Yup, we’ve got that one

And more than one million more. Become a member today and read free for two weeks.

Read free for two weeks

With its unique combination of depth, clarity, and humor that has enchanted millions, this beloved classic by bestselling author Gary Zukav opens the fascinating world of quantum physics to readers with no mathematical or technical background. "Wu Li" is the Chinese phrase for physics. It means "patterns of organic energy," but it also means "nonsense," "my way," "I clutch my ideas," and "enlightenment." These captivating ideas frame Zukav's evocative exploration of quantum mechanics and relativity theory. Delightfully easy to read, The Dancing Wu Li Masters illuminates the compelling powers at the core of all we know.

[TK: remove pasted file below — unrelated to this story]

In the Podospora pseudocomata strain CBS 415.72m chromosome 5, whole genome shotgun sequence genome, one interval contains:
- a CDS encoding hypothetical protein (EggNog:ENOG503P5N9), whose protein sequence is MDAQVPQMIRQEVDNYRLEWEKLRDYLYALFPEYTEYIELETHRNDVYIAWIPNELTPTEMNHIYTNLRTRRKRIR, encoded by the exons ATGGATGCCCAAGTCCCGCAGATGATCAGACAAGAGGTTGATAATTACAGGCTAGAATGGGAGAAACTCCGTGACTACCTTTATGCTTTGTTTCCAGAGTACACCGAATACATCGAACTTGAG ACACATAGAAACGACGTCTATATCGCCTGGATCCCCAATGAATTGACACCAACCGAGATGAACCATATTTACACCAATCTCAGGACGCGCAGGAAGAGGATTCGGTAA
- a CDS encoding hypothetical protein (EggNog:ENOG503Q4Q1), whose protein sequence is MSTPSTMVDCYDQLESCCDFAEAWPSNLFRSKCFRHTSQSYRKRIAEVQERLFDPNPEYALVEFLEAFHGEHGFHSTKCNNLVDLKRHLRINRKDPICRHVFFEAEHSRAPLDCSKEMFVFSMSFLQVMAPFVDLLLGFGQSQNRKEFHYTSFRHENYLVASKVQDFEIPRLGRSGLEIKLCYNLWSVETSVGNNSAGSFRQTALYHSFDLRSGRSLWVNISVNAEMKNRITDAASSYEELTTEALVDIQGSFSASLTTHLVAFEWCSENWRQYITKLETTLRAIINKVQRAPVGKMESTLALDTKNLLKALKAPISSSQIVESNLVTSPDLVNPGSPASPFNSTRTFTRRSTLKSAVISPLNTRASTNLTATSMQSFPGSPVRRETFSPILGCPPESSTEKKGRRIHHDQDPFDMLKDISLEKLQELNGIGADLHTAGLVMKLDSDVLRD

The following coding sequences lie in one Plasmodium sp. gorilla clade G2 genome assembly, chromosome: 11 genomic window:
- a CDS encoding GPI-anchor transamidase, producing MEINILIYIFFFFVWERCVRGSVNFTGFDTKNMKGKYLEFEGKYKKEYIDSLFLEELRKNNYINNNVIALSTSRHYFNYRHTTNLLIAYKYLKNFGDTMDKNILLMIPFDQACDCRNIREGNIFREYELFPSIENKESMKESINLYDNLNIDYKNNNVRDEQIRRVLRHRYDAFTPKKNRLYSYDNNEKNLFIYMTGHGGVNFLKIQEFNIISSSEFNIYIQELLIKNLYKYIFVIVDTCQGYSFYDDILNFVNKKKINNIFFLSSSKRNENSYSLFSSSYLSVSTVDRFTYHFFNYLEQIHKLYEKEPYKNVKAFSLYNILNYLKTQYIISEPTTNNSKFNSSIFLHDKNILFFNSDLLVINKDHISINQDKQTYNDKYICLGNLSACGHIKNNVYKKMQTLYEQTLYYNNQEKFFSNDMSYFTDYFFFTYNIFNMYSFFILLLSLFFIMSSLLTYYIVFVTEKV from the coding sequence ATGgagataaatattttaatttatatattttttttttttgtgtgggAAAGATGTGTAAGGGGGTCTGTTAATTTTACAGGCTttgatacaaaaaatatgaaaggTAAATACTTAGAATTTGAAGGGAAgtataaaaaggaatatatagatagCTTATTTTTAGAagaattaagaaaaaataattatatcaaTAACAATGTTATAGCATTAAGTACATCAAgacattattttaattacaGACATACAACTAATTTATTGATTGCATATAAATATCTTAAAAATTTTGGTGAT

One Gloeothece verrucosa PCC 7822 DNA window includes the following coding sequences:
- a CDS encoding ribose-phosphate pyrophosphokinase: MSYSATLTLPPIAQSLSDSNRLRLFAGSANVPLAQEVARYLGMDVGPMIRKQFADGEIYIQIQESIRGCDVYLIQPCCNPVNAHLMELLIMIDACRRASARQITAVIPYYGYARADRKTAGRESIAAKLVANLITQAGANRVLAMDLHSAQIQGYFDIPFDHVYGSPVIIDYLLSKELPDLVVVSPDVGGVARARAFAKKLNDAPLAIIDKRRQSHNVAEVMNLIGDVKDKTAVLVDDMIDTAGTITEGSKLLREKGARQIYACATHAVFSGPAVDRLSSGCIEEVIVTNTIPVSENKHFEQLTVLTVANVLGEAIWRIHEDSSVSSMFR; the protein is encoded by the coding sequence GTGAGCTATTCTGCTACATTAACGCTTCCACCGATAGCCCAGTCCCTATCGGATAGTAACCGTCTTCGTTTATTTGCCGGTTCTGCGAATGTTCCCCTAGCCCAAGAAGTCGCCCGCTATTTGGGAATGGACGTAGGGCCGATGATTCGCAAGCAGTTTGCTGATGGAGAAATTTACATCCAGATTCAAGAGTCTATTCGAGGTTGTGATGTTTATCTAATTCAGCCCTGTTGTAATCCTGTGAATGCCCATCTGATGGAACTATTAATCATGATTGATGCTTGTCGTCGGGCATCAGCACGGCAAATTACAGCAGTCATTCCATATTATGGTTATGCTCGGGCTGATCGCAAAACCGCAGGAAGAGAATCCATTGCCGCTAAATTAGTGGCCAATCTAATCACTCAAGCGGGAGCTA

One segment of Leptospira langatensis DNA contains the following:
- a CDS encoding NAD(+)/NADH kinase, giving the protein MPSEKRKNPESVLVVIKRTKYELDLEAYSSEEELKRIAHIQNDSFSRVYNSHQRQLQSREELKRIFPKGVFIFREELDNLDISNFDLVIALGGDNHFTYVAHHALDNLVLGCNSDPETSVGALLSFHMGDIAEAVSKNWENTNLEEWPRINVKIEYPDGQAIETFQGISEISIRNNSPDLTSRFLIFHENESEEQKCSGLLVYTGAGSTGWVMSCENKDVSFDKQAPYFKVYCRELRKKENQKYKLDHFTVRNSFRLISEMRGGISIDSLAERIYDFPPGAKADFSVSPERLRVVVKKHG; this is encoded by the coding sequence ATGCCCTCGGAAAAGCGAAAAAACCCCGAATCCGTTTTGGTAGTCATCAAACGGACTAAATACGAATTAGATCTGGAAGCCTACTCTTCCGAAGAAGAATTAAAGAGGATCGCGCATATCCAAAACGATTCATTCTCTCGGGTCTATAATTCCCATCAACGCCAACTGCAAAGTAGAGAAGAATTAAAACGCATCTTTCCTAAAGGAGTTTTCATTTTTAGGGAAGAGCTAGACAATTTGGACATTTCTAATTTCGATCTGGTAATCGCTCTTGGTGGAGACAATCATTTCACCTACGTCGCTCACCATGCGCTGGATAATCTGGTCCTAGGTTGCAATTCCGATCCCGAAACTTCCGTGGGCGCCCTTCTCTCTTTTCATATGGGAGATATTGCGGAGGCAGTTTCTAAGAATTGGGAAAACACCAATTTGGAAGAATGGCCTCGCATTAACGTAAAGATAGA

Topics: Popular Science, Mathematics, Buddhism, Physics, Space, Informative, and Essays

Published: HarperCollins on
ISBN: 9780061926389
List price: $10.99
Read on Scribd mobile: iPhone, iPad and Android.
Availability for The Dancing Wu Li Masters
With a 30 day free trial you can read online for free
  1. This book can be read on up to 6 mobile devices.
The negative reviews of this book make me wonder if the reviewers actually read it. I read the whole book in a week and loved it! It is a first rate introduction to the "new physics". The science is accurate if a little out of date (particularly the section on the" particle zoo"). The author has an enviable grasp of the difficult concepts of quantum mechanics which is surprising for someone not trained as a physicist. I agree that the references to eastern mysticism are misrepresented but they are few in number and easily skipped over.more
 An amazing work of misrepresentation of Oriental philosophies and misunderstandings of modern physics. Thoroughly readable for everyone and completely painful for even the slightly science-aware.more